Paul Drinkhall says his run to the semi-finals of the Australian Open has kick-started his preparation for the Commonwealth Games next year.

The English No 1, ranked world No 45 going into the event at Gold Coast, where next year’s Games will be held, beat two players ranked above him en route to the last four.

Having won his qualifying group with routine 4-0 victories over Cheng Zhiyang of New Zealand and Wade Townsend of the host nation, Drinkhall sunk world No 28 Alex Shibaev of Russia 4-2 (11-7, 11-9, 8-11, 3-11, 11-8, 11-7) in the first round.

He followed up by defeating Tristan Flore of France, ranked No 50, 4-2 (11-9, 6-11, 6-11, 13-11, 11-8, 11-8) in the last 16 and Yuya Oshima of Japan 4-2 (11-8, 7-11, 11-8, 7-11, 11-4, 11-8) in the quarters. Oshima is up to No 19 in the latest rankings.

But world No 12 Vladimir Samsonov of Belarus was too strong in the last four, prevailing 4-1 (11-8, 11-4, 11-6, 7-11, 11-7) and going on to win the tournament.

Drinkhall said:

It’s been a great competition overall. I think it’s one of the strongest tournaments where I’ve managed to get so far and it was good to do that here, where the Commonwealth Games are going to be next year – I can come back here with confidence.

Losing out to Vladimir Samsonov, I obviously wasn’t happy but he’s a great player and I’ve always struggled with his style. Each time I play him, I learn something, so hopefully one of these days I’ll take him down!

Drinkhall travelled to Australia from Malaysia, where he had played in the first round of the new T2 championships, which features some of the world’s best players, male and female, representing four different teams and with matches being played to a timed format.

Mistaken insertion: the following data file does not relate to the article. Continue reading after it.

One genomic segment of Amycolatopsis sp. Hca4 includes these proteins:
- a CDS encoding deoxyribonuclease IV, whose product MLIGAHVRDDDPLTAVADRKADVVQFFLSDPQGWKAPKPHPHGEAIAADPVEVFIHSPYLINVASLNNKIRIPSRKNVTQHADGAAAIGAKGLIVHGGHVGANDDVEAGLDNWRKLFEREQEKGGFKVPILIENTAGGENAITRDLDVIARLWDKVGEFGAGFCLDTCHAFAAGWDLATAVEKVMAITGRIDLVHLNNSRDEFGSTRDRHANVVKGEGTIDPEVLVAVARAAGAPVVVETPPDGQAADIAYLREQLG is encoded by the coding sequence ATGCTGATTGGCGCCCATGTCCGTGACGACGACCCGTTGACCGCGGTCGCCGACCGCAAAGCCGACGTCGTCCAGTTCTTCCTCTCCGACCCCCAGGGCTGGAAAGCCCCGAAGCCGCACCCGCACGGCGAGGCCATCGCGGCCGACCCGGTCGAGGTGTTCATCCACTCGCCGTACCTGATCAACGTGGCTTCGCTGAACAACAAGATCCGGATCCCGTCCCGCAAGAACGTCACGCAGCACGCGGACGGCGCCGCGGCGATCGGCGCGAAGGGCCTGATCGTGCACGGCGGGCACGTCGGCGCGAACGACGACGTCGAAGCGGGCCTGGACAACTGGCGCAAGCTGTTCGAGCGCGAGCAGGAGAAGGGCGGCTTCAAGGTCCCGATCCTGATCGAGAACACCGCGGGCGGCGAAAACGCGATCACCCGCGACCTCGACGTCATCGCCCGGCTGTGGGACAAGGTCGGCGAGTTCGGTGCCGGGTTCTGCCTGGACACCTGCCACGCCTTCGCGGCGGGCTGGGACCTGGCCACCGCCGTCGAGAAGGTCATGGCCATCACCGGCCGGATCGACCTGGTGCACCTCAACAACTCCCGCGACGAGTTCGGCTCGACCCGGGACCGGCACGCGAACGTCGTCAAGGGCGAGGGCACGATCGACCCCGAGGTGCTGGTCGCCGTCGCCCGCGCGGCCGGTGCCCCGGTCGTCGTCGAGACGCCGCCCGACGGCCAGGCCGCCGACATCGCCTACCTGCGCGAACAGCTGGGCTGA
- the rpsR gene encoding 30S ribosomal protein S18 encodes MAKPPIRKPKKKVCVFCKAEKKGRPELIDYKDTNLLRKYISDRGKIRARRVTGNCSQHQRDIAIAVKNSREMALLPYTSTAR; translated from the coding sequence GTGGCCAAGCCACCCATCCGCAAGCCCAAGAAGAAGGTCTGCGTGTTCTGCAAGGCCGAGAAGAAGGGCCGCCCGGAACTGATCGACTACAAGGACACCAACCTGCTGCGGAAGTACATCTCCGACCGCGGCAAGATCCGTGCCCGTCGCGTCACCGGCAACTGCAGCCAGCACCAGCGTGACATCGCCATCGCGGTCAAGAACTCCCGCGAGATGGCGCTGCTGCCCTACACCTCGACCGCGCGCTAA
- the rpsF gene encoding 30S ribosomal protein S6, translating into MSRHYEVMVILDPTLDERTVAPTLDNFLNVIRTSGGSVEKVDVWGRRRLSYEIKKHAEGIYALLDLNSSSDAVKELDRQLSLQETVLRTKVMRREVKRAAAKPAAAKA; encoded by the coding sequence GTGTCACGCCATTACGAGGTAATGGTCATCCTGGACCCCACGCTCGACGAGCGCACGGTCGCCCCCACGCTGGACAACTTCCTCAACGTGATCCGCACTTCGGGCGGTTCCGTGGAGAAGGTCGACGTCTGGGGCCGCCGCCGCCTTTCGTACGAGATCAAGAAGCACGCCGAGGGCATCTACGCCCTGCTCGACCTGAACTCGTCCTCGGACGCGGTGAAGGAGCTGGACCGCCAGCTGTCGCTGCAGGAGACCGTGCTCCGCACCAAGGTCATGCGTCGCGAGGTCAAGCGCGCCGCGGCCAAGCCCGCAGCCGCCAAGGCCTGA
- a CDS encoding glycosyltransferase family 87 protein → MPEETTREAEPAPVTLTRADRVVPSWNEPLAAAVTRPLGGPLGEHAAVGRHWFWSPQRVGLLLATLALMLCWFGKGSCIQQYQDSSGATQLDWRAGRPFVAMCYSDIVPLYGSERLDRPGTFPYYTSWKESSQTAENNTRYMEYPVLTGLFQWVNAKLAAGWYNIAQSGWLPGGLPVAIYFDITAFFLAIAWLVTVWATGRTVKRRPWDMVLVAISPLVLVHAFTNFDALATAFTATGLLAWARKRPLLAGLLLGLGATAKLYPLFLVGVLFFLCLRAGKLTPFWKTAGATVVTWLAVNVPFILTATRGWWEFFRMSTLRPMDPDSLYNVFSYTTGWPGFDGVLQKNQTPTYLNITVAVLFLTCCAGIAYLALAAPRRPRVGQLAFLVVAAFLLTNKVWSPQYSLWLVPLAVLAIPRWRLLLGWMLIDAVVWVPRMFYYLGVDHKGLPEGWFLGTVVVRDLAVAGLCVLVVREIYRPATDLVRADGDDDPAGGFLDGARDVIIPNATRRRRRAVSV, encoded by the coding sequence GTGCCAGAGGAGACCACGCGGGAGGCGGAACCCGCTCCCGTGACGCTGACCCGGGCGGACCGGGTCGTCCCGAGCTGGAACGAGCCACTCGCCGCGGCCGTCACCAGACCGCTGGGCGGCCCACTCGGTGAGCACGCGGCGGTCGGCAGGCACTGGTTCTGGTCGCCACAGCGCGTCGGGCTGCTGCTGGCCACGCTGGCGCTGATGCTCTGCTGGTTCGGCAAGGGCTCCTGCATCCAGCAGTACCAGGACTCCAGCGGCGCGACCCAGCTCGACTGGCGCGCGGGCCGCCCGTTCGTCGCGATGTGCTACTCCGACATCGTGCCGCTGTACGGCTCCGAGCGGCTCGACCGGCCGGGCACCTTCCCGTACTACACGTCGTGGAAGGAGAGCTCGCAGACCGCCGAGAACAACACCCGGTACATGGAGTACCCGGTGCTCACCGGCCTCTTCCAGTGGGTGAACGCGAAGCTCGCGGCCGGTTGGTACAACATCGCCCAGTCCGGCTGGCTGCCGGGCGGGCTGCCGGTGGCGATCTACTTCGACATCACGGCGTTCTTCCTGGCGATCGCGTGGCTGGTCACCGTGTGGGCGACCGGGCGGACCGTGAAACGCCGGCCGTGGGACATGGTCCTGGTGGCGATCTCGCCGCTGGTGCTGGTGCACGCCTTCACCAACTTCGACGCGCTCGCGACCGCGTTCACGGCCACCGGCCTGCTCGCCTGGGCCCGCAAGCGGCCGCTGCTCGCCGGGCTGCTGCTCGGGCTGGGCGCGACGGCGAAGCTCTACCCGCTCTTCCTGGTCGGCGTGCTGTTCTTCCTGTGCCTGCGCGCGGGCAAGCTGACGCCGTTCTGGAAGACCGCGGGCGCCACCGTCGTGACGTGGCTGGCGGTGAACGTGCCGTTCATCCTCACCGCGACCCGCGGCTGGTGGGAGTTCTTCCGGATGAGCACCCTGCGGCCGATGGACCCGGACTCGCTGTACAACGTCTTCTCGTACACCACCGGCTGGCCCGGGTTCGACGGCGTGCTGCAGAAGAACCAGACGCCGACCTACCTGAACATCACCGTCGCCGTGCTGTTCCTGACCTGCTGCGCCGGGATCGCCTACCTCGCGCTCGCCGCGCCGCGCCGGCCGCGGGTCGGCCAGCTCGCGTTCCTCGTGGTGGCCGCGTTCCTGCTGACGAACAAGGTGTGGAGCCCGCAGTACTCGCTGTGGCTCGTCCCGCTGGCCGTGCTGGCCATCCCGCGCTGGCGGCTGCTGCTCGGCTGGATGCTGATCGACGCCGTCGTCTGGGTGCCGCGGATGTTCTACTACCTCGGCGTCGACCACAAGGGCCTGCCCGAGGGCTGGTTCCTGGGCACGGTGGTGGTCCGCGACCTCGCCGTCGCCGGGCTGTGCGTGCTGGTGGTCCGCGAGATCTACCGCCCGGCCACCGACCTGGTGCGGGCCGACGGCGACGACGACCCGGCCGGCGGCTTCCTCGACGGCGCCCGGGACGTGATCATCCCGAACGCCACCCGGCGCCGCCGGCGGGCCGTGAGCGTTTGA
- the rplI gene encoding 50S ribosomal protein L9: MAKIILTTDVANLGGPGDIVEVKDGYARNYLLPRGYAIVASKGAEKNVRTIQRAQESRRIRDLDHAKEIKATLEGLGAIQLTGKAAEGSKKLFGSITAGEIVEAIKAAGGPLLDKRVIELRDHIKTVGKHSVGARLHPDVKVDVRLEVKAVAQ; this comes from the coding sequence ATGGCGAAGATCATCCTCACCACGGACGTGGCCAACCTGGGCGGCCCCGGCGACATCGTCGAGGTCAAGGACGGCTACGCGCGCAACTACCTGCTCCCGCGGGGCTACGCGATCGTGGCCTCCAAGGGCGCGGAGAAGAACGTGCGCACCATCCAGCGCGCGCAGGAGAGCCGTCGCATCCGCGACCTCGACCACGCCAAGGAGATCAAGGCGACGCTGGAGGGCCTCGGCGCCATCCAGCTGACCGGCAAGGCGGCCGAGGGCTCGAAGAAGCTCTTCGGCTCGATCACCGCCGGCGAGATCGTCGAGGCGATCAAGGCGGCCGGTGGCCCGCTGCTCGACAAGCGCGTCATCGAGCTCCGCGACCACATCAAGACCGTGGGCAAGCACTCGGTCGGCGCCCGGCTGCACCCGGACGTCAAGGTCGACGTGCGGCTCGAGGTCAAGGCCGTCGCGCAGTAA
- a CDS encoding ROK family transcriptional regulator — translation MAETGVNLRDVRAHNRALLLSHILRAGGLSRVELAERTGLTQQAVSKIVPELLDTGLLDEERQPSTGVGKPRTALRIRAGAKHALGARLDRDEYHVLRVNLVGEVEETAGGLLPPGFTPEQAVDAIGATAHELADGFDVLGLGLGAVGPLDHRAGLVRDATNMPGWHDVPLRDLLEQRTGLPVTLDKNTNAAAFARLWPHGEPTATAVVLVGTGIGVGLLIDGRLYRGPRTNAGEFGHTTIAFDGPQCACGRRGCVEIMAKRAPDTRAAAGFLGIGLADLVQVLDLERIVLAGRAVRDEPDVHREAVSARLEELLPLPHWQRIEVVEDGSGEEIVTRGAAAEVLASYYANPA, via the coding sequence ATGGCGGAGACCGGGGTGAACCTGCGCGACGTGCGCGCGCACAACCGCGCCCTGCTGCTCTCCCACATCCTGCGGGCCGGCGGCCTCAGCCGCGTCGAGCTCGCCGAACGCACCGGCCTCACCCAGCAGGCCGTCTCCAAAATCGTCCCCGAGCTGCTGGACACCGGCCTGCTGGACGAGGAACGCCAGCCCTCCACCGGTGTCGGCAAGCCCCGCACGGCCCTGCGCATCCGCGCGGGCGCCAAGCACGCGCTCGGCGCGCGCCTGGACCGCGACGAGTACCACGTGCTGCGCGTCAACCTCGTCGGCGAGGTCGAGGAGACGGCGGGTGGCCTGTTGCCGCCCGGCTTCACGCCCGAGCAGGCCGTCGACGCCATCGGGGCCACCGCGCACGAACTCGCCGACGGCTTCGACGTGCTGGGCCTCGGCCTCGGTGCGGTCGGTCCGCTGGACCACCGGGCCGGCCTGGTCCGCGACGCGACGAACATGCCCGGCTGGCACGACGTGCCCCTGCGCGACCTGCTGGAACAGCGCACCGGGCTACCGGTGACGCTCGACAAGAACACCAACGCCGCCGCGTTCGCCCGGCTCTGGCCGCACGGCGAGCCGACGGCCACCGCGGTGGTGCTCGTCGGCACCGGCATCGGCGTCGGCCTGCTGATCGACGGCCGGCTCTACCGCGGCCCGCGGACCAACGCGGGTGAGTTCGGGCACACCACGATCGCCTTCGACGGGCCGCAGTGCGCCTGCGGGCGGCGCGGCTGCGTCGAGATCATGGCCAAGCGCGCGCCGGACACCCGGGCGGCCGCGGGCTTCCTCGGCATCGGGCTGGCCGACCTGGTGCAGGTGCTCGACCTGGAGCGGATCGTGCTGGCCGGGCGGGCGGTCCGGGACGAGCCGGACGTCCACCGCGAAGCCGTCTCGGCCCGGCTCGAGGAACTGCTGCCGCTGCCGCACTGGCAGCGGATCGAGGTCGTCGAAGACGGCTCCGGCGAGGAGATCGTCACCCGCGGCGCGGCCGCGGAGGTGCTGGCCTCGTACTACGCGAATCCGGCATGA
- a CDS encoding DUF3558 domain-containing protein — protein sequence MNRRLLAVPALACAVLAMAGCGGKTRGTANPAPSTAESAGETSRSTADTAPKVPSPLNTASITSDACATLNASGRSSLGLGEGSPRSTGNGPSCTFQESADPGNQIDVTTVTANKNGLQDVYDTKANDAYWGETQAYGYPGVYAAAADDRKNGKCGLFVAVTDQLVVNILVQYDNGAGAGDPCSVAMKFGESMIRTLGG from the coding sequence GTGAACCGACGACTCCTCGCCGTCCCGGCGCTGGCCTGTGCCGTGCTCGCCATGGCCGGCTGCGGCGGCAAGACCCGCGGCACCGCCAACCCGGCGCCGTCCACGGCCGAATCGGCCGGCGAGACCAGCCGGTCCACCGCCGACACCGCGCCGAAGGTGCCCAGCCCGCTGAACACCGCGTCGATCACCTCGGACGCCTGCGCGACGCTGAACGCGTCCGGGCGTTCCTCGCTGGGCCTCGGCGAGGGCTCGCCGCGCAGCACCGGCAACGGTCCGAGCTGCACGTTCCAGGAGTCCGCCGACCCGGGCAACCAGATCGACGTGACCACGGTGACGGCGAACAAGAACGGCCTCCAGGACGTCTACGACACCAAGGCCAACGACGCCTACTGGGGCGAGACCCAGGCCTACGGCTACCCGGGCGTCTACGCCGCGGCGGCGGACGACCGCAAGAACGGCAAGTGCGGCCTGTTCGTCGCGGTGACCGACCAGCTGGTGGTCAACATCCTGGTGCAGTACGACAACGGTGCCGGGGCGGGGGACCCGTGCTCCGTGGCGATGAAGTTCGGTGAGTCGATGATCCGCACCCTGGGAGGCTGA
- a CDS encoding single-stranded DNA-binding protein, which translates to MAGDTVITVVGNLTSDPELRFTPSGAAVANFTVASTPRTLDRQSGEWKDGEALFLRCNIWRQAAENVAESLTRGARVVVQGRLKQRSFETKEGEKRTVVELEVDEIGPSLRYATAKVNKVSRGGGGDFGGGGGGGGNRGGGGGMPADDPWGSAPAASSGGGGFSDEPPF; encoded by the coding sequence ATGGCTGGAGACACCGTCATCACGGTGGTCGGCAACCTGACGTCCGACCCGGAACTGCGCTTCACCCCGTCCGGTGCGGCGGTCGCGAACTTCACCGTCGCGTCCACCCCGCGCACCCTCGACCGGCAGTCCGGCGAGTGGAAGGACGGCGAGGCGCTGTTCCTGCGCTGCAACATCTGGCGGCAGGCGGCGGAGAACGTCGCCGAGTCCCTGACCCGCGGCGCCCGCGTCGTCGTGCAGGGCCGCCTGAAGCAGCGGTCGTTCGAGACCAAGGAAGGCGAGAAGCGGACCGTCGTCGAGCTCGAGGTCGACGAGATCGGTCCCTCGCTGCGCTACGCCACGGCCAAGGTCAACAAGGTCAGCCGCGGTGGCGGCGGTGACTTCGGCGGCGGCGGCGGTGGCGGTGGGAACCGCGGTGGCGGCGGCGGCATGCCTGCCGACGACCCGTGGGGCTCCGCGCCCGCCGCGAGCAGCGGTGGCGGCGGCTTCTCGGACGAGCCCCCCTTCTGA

Drinkhall is representing Team Rossi, managed by German legend Jorg Rosskopf and European No 1 Dimitrij Ovtcharov also in the line-up.

The first round of fixtures saw Team Rossi draw one and lose two, with Drinkhall’s matches including defeats to Ovtcharov and world No 6 Timo Boll.

He was heading straight back to Asia from Australia for the second round.

Drinkhall said:

It’s interesting – a bit weird the first time, it took a while to settle in. It’s great to be a part of it with all the top players who are there, and it obviously helped me before coming out to Australia. Hopefully, I can go back and carry on that form.

And he believes the T2 series, which runs every month for the rest of the year, can also help his Commonwealth Games preparations.

He said:

It’s a lot of travelling, so I need to manage it well, but table tennis-wise it’s great to be around all the top players pretty much once a month, getting to practise with them and play against them.